Originally Posted by Olive Hill
No, I'm saying their genetic heritage differs. I'm saying if I had to guess at what existing birds Dave used to create these I'd say Toulouse probably played a big part in it. The rest of what you have described is precisely what Dave does. You might want to browse his website, he's well known for creating designer breeds. He calls the Blues and Lavs Americans because he created them to mirror the buffs in body type and conformation, but in alternate colors. And he did a good job, but that doesn't mean they're genetically Americans. Which, because the true Americans are a rare breed, is an important distinction to make.
The way poultry standards are written, genetic heritage is not a requirement for a bird to be accepted as a breed -- or, at least, that's what's continually echoed here. There are poultry breeds which have varieties listed under them, even though the varieties themselves had different genetic origins (Rhode Island Red vs Rhode Island White, for example). They are considered the same breed because they can breed true to the same conformation, despite the fact that each arose independently from one another. There is a breed of turkey today that was formerly extinct, but was revived by combining other breeds which had the necessary color genes to recombine to form the color conformation in the extinct breed's SOP -- ironically, also a Buff (Jersey Buffs). They can be shown as the same breed, even though it is clear that today's birds are not descended from the birds in the original population. If they fit the physical description and can breed true, they're in.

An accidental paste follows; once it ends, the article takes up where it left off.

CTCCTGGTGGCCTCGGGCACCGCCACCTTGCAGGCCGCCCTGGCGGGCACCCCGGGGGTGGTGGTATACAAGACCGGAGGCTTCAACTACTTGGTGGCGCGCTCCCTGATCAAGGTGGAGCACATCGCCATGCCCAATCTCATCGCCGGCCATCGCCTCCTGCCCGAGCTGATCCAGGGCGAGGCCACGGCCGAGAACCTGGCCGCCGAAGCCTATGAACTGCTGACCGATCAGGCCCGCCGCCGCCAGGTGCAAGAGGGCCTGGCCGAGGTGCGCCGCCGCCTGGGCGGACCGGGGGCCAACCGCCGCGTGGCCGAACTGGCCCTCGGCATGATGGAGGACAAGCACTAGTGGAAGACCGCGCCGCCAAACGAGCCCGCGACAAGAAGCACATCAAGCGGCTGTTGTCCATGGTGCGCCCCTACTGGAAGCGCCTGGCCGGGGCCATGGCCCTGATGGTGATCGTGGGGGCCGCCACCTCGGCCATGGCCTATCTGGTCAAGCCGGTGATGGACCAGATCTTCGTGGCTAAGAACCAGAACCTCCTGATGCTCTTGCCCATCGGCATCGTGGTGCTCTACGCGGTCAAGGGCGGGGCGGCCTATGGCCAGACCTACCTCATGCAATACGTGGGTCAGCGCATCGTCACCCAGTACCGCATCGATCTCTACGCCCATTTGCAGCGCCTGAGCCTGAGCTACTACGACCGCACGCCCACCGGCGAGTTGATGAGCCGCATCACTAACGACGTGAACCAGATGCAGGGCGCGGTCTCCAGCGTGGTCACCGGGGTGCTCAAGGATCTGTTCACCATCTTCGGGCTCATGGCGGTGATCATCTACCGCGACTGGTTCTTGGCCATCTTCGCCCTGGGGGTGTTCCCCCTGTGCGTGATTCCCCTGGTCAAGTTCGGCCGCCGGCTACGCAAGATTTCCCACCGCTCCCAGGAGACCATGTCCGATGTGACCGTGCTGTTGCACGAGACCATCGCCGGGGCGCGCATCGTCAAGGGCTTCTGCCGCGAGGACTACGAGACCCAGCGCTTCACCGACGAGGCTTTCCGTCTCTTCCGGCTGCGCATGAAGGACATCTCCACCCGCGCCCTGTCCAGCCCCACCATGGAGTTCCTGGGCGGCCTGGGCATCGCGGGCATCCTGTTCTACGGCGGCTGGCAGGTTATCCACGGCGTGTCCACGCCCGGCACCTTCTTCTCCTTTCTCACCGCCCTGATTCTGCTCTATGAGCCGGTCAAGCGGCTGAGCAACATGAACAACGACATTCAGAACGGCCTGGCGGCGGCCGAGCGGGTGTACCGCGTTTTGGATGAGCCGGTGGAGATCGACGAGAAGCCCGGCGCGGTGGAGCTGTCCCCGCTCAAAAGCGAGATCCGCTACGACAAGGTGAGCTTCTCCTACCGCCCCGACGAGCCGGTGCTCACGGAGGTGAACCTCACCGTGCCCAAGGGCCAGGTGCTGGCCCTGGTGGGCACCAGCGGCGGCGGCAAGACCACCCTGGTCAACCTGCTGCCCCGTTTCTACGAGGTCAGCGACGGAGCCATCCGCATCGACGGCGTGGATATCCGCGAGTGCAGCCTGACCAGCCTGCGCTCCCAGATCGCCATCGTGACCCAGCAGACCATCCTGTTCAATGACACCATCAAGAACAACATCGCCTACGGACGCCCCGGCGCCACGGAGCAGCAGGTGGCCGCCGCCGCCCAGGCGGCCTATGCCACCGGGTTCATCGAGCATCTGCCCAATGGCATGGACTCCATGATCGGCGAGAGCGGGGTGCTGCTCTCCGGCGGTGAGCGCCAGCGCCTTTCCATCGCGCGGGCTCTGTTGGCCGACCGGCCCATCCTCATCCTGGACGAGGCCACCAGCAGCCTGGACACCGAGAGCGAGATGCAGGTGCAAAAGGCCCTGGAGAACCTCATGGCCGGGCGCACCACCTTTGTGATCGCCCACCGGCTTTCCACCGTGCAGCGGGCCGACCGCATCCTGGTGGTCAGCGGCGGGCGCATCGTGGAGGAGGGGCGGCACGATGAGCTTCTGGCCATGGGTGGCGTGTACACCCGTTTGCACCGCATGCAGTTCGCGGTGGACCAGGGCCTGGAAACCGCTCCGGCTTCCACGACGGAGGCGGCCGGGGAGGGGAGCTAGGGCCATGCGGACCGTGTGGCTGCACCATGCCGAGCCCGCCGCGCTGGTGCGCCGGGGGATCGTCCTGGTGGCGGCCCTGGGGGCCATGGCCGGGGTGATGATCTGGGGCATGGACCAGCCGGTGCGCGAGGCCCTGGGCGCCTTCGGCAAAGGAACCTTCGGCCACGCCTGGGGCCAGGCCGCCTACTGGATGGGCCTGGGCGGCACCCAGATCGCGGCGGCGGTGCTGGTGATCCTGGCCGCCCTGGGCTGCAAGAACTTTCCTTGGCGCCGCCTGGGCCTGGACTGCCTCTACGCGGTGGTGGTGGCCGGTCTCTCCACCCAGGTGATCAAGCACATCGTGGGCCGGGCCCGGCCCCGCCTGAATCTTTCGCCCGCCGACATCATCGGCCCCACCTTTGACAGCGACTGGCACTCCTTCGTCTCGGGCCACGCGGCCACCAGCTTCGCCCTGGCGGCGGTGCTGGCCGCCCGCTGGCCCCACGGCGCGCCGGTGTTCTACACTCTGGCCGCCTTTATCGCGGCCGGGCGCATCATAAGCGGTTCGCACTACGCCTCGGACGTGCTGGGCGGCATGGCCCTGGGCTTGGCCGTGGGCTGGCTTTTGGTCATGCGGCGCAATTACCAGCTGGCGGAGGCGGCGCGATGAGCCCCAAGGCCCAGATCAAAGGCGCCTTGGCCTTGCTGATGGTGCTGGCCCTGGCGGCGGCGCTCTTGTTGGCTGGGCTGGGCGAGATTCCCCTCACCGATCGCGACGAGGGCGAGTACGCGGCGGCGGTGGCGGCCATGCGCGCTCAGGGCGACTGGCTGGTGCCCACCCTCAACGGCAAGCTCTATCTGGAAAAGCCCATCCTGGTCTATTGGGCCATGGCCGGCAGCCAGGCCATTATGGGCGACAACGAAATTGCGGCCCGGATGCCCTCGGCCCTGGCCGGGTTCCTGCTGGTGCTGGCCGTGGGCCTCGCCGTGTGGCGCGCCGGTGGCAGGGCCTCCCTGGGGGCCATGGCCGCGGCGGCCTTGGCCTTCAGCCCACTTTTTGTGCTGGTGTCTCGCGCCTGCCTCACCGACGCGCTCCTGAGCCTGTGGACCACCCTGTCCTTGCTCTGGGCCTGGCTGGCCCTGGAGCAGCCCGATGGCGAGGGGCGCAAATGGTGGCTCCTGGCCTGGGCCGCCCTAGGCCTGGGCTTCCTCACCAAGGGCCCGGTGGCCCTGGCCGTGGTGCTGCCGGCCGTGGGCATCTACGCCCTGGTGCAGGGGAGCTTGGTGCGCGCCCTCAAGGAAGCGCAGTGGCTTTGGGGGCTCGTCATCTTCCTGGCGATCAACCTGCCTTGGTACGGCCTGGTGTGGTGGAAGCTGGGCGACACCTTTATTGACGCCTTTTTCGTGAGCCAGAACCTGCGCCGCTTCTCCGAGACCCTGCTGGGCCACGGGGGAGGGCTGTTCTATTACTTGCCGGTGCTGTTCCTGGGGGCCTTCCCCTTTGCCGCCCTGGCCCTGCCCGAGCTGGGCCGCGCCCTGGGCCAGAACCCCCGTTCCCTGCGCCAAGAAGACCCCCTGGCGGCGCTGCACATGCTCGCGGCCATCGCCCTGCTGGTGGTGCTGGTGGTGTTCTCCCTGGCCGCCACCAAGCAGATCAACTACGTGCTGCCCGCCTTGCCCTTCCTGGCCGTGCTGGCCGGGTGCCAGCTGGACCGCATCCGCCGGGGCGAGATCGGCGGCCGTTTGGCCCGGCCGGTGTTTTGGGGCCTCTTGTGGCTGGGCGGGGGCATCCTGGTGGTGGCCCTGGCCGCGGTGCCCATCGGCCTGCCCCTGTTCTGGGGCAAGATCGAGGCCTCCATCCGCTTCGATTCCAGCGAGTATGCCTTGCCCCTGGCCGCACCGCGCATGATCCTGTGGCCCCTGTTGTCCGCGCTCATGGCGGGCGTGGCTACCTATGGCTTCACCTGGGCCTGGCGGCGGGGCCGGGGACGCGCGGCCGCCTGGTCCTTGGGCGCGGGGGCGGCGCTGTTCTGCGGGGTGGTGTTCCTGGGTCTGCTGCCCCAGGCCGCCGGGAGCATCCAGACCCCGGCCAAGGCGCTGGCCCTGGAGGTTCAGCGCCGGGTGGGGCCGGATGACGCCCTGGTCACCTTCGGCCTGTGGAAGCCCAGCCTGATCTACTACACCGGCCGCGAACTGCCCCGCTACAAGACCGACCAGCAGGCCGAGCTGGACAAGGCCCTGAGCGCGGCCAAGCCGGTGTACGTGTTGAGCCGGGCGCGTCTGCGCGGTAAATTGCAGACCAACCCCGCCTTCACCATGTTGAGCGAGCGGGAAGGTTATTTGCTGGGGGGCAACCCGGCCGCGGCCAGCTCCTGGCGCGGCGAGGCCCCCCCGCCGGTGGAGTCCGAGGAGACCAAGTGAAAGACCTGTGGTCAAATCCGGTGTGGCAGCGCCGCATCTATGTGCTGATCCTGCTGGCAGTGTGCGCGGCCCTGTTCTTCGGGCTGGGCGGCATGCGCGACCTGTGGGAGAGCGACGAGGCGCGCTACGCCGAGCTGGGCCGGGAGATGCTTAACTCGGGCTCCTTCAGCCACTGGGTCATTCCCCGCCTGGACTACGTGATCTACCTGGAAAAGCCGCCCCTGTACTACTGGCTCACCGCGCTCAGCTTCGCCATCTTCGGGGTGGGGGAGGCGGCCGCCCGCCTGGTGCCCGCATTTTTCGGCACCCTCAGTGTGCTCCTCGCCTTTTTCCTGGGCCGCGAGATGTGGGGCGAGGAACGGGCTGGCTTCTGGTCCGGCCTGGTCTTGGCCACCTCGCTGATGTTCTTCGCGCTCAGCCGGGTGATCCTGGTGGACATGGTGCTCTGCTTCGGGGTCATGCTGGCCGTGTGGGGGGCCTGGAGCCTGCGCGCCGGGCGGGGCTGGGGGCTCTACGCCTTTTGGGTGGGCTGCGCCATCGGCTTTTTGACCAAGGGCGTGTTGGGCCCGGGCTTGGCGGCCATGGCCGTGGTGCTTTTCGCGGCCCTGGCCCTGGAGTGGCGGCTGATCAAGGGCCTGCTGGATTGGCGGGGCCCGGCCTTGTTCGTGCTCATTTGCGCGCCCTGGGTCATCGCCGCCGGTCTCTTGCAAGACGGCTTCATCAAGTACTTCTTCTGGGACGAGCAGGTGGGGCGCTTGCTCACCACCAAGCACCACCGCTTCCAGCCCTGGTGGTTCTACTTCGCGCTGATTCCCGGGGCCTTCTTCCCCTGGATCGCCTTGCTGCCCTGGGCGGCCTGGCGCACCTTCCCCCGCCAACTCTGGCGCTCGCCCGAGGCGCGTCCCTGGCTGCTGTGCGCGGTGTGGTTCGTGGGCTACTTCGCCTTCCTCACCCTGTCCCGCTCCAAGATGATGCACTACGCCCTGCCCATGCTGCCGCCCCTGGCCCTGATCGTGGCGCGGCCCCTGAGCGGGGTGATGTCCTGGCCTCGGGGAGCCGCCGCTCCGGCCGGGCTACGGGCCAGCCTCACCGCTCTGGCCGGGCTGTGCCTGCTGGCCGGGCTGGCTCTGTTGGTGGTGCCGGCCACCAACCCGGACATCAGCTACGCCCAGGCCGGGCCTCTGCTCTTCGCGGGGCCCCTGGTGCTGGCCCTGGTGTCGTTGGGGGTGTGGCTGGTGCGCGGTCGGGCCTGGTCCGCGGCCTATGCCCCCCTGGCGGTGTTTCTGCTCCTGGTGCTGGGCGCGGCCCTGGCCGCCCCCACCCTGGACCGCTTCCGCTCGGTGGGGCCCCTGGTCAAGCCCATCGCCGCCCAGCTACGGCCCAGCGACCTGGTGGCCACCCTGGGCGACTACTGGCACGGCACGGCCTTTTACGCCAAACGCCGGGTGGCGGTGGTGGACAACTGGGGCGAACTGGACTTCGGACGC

Yes, I've followed as much as I can find of what Dave has been doing with breeding -- I have some of his publications as well. I remember seeing a "Blue Toulouse" somewhere, so perhaps this was a starting point for the Blue American -- and possibly why you say you see Toulouse traits in them today. If they are continually bred to the American's breed standards, and breeders petition to allow them as a variety, then they may become accepted. But even if they're not, there's still a population of "Blue Americans" which have a following. If people added the Buff gene to the "Blue Americans", it wouldn't make them any more or less an accepted breed, but would increase the color spectrum. Like you said, they're a "designer breed" which can't be shown -- they're just for fun, or for production.